This was a recent topic of discussion on the Google BBS… no doubt you’ve also been wondering… why invest deeply in a pricey IMS, GIS site license and support costs etc… “Lets take a look how much ArcGIS software we would need on one desktop to replicate the functionality of Google Earth. First you would need ArcView for $1,500, then add a license of 3D Analyst for $2,500. So now we are at $4,000 dollars just for software and don’t forget to add the yearly $1,300 dollar maintenance fee also. Now you need to pay for ArcWeb services so that you have data (which there aren’t even prices on website). Add in ArcIMS and ArcSDE servers and your talking the GNP of some third world countries.”
First off Glenn, lets try and include links with your posts. For those who want to see the reference post in Glenn’s blog entry click here.
I won’t spend too much time responding here to this charge that to get the functionality of Google Earth, you need to spend $4,000. One doesn’t buy a backhoe to dig a hole for a plant in your front yard, but this is what the writer above is proposing. The best response to people who post information like this above is, “To get the functionality of ArcView and 3D Analyst in Google Earth, you’d have to buy ArcView and 3D Analyst. Google Earth is nothing more than a 3D Map Viewer. ArcGIS is a professional GIS suite. Has Photoshop been hurt by Picasa since Google released the free version? Probably not any more than ESRI will be affected by Google Earth in its current state. ArcView is overkill for many, and Google Earth probably fits the bill for them, but to expect GE to replace the scientific quality analysis that ArcGIS provides is laughable considering how they can’t even get the alignment of their data correct. Maybe in the future Google Earth will add more data support, but the years of experience that ESRI has with spatial analysis will be hard to compete with. Many of us long time GIS professionals remember the press all said ArcView was dead the day that Microsoft released MapPoint. That didn’t happen and I just don’t see Google Earth making any dent into ESRI’s core business.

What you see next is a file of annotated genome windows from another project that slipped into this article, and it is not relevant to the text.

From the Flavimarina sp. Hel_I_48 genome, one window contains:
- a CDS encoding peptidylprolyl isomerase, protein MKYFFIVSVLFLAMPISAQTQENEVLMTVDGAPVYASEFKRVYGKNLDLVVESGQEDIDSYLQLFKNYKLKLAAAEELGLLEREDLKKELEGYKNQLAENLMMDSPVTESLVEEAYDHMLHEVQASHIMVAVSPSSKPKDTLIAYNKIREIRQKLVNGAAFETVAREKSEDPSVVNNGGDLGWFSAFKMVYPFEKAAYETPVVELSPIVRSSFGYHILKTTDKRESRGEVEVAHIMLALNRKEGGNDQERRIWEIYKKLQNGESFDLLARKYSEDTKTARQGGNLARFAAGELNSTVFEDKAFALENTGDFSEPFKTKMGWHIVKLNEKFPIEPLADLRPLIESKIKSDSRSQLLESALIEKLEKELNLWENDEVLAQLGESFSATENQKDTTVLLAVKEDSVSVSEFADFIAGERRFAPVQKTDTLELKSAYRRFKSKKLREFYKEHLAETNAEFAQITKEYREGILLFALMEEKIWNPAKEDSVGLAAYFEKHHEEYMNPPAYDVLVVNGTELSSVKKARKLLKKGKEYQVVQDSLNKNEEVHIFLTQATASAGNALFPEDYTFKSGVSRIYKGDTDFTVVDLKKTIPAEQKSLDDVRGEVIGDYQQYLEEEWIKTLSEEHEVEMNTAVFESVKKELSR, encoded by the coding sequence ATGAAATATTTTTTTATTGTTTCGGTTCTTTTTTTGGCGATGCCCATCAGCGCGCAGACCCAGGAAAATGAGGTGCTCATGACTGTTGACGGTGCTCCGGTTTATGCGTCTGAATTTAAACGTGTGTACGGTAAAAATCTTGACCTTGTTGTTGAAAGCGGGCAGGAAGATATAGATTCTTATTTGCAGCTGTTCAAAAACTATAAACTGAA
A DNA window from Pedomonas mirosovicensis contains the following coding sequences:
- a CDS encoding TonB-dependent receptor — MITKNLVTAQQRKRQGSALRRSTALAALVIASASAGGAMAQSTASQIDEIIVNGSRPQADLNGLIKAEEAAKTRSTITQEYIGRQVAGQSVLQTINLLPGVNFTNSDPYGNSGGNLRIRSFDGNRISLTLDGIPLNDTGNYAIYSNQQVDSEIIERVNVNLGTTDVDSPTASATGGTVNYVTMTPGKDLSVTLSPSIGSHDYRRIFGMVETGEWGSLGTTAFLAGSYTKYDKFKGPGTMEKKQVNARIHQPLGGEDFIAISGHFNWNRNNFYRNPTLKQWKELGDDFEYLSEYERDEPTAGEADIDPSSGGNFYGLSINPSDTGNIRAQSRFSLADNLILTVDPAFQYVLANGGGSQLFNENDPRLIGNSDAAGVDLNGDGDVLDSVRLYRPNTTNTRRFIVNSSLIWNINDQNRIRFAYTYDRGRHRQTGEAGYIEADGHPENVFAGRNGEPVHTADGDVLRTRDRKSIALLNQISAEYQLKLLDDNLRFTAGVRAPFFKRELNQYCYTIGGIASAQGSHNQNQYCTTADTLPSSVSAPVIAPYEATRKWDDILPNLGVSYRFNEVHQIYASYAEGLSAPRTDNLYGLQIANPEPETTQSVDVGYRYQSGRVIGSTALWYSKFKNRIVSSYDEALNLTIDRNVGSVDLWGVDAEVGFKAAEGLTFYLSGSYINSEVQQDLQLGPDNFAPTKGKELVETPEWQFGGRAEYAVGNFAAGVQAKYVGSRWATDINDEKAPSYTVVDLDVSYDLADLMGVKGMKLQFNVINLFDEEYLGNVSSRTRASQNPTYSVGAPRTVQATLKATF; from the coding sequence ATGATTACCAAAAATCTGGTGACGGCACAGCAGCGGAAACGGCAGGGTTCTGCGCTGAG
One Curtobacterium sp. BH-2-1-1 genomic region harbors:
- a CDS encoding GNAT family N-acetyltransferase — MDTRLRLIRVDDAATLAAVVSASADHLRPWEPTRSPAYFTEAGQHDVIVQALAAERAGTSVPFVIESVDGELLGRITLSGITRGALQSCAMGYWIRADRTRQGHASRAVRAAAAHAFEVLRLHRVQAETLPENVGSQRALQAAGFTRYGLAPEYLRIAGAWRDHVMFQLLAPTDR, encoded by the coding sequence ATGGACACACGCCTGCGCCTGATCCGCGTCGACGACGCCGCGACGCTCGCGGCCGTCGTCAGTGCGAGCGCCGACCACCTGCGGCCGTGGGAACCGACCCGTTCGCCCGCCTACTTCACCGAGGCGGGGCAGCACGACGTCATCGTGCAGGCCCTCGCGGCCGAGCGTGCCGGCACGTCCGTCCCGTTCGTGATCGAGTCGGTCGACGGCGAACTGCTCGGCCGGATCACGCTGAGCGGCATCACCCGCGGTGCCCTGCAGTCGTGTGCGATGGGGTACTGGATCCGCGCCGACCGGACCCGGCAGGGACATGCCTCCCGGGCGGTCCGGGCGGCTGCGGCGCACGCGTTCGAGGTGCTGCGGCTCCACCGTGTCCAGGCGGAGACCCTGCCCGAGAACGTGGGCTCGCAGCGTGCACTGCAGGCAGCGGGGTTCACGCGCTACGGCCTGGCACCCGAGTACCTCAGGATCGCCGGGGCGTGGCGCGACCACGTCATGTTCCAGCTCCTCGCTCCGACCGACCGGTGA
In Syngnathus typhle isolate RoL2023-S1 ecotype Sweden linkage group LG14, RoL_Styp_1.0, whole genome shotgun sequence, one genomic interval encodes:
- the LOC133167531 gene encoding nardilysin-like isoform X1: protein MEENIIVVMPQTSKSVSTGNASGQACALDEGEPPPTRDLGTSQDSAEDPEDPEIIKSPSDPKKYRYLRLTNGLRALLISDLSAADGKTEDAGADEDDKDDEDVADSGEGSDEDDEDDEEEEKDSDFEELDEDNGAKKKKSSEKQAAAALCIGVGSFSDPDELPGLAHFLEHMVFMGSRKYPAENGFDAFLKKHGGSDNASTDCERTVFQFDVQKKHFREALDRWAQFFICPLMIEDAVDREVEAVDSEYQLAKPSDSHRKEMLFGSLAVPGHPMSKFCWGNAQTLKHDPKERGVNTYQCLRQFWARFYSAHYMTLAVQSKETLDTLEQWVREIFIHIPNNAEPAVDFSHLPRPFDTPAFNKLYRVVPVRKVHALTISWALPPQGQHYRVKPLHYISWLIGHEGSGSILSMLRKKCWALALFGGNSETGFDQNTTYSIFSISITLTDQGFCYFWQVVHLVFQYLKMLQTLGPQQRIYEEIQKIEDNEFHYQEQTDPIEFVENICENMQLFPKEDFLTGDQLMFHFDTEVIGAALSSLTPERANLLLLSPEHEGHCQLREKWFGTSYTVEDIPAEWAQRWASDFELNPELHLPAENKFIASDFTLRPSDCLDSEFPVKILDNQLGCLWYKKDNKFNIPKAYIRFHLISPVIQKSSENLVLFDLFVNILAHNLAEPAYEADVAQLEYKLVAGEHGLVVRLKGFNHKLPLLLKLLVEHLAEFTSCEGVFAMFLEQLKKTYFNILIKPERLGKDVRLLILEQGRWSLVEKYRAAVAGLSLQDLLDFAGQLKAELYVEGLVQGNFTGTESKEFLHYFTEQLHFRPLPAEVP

Oh and the writer of that post above that Glenn linked to? He posted this in the same thread.
As a side note ESRI is now saying that the free viewer ArcExplorer will include ArcScene, their 3D environment. Not sure if Google Earth had anything to do with it but competition is nice.
Seems that even he realizes that ESRI is still a force to be reckoned with even if Glenn doesn’t.